Peter S. Grosscup

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Judge Peter S. Grosscup as he appeared at the time of the 1894 Pullman Strike.

Peter Stenger Grosscup (1852-1921) was a United States federal judge. Grosscup is best remembered for having made use of the judicial injunction against strikers in labor disputes, including most notably the leadership of the American Railway Union in the 1894 Pullman Strike.


Early years[edit]

Peter S. Grosscup was born in Ashland, Ohio, on February 15, 1852. Grosscup received an A.B. from Wittenberg College in 1872 and an LL.B. from Boston Law School in 1873.

Legal career[edit]

Judge Peter Grosscup as he appeared late in his judicial career.

He was in private practice in Ashland, Ohio from 1873 to 1875 and was then city solicitor of Ashland until 1881. He returned to private practice in Ashland from 1881 to 1883, and then in Chicago, Illinois until 1892.

On December 12, 1892, Grosscup was nominated by President Benjamin Harrison to a seat on the United States District Court for the Northern District of Illinois vacated by Henry W. Blodgett. Grosscup was confirmed by the United States Senate on December 20, 1892, and received his commission the same day. According to Almont Lindsey's 1942 book The Pullman Strike, Grosscup received this appointment as political payback for a large donation George Pullman made to the Harrison presidential campaign.[1]

According to Almont Lindsey, federal judges Peter Grosscup and William Woods issued the first omnibus injunction against the Pullman railroad strikers in Chicago protecting 22 railroads on July 2, 1894. This innovative use of a federal injunction charged unnamed strikers with conspiracy for interfering with interstate commerce and the mails thus putting the federal courts at the disposal of corporations to break strikes.[2] The July 3, 1894 New York Times called the injunction a “Gatling gun on paper.”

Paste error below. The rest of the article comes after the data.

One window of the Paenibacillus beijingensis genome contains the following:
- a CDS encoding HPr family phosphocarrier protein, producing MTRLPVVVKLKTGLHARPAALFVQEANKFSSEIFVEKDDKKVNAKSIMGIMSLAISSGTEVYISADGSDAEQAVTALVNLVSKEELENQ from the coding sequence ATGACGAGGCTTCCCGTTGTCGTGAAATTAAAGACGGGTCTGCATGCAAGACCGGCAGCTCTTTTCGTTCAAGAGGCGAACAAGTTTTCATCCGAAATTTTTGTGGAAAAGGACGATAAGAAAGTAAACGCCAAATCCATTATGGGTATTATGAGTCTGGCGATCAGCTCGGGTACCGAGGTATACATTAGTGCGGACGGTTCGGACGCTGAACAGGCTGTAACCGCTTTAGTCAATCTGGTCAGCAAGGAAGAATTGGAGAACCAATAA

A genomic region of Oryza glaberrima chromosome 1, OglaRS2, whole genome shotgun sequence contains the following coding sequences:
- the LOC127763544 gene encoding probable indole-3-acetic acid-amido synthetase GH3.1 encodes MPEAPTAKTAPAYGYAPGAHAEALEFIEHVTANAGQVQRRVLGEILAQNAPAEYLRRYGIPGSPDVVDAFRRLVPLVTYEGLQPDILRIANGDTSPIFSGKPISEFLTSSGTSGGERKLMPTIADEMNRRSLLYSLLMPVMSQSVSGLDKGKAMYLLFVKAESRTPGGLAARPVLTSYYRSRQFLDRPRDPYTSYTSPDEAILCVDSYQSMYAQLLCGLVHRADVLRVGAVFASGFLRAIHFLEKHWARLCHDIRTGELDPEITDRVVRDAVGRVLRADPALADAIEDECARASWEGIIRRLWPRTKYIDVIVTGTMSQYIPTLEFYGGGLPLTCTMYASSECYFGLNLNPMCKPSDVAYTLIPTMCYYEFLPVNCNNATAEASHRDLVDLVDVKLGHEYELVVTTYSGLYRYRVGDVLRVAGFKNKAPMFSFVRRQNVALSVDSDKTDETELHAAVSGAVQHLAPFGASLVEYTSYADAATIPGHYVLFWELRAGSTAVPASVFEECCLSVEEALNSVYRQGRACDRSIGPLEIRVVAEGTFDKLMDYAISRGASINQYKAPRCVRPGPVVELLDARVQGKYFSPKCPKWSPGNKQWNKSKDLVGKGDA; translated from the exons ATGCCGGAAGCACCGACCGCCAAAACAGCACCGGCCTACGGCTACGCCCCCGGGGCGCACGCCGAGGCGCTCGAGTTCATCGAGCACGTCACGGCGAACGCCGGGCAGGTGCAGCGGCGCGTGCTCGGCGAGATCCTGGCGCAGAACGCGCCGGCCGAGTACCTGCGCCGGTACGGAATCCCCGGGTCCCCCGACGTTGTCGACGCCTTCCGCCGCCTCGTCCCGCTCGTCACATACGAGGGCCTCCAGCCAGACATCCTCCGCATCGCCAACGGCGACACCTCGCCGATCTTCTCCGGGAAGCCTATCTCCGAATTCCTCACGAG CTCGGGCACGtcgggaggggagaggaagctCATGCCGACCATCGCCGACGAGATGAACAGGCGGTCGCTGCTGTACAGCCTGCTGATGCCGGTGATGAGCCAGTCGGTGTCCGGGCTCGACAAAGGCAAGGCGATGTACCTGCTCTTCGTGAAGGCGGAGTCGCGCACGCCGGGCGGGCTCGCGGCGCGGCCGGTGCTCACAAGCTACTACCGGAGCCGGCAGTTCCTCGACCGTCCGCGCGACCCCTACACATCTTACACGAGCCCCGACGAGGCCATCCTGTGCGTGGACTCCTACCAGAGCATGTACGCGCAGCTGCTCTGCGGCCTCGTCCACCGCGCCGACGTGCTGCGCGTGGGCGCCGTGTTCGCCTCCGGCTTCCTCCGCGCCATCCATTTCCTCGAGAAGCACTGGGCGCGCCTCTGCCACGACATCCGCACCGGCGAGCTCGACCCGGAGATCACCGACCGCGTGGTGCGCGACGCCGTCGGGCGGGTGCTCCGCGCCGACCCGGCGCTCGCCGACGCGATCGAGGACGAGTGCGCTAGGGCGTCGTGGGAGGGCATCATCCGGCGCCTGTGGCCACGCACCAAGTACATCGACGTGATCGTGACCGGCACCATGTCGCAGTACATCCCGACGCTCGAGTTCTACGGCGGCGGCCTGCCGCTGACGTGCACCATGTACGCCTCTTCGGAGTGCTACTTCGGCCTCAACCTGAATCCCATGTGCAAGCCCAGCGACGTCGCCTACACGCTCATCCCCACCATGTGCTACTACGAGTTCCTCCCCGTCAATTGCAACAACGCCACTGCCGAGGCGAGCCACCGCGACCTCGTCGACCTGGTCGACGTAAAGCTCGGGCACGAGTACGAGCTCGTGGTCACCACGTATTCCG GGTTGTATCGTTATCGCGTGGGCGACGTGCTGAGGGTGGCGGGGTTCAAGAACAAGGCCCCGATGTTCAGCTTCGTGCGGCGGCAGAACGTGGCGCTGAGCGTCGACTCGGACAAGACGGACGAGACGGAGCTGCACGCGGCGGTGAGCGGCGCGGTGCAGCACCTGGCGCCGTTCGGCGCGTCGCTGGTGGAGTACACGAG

On January 18, 1899, President William McKinley nominated Grosscup for elevation to a seat on the United States Court of Appeals for the Seventh Circuit vacated by John William Showalter. Grosscup was again confirmed by the United States Senate on January 23, 1899, and received his commission the same day. He served in that capacity until his resignation from the bench on October 23, 1911.

Death and legacy[edit]

Peter S. Grosscup died October 1, 1921 on board a ship bound for Southampton. He was 69 years old at the time of his death.


  1. ^ Almont Lindsay, The Pullman Strike: The Story of a Unique Experiment and of a Great Labor Upheaval. Chicago: University of Chicago Press 1942; pg. 193.
  2. ^ Lindsay, The Pullman Strike, pg. 161.

Source consulted[edit]

External links[edit]

Legal offices
Preceded by
Henry Williams Blodgett
Judge of the U.S. District Court for the Northern District of Illinois
December 20, 1892 – February 1, 1899
Succeeded by
Christian Cecil Kohlsaat